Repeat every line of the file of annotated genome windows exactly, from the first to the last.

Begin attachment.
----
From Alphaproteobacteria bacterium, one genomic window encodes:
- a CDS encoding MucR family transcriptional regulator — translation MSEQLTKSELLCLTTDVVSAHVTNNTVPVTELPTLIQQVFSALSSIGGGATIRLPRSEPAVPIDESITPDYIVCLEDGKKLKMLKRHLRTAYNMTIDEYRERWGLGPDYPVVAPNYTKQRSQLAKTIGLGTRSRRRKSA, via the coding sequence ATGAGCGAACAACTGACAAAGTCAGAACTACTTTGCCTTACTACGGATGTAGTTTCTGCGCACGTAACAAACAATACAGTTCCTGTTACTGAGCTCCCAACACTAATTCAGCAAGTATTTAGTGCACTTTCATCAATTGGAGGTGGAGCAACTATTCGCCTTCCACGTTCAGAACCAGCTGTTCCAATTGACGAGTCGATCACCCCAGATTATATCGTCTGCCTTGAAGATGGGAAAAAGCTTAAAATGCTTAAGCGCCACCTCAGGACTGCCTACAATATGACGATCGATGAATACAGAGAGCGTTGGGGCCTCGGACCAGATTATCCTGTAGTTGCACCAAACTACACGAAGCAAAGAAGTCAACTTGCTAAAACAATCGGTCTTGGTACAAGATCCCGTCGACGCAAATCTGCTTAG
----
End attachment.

From Alphaproteobacteria bacterium, one genomic window encodes:
- a CDS encoding MucR family transcriptional regulator — translation MSEQLTKSELLCLTTDVVSAHVTNNTVPVTELPTLIQQVFSALSSIGGGATIRLPRSEPAVPIDESITPDYIVCLEDGKKLKMLKRHLRTAYNMTIDEYRERWGLGPDYPVVAPNYTKQRSQLAKTIGLGTRSRRRKSA, via the coding sequence ATGAGCGAACAACTGACAAAGTCAGAACTACTTTGCCTTACTACGGATGTAGTTTCTGCGCACGTAACAAACAATACAGTTCCTGTTACTGAGCTCCCAACACTAATTCAGCAAGTATTTAGTGCACTTTCATCAATTGGAGGTGGAGCAACTATTCGCCTTCCACGTTCAGAACCAGCTGTTCCAATTGACGAGTCGATCACCCCAGATTATATCGTCTGCCTTGAAGATGGGAAAAAGCTTAAAATGCTTAAGCGCCACCTCAGGACTGCCTACAATATGACGATCGATGAATACAGAGAGCGTTGGGGCCTCGGACCAGATTATCCTGTAGTTGCACCAAACTACACGAAGCAAAGAAGTCAACTTGCTAAAACAATCGGTCTTGGTACAAGATCCCGTCGACGCAAATCTGCTTAG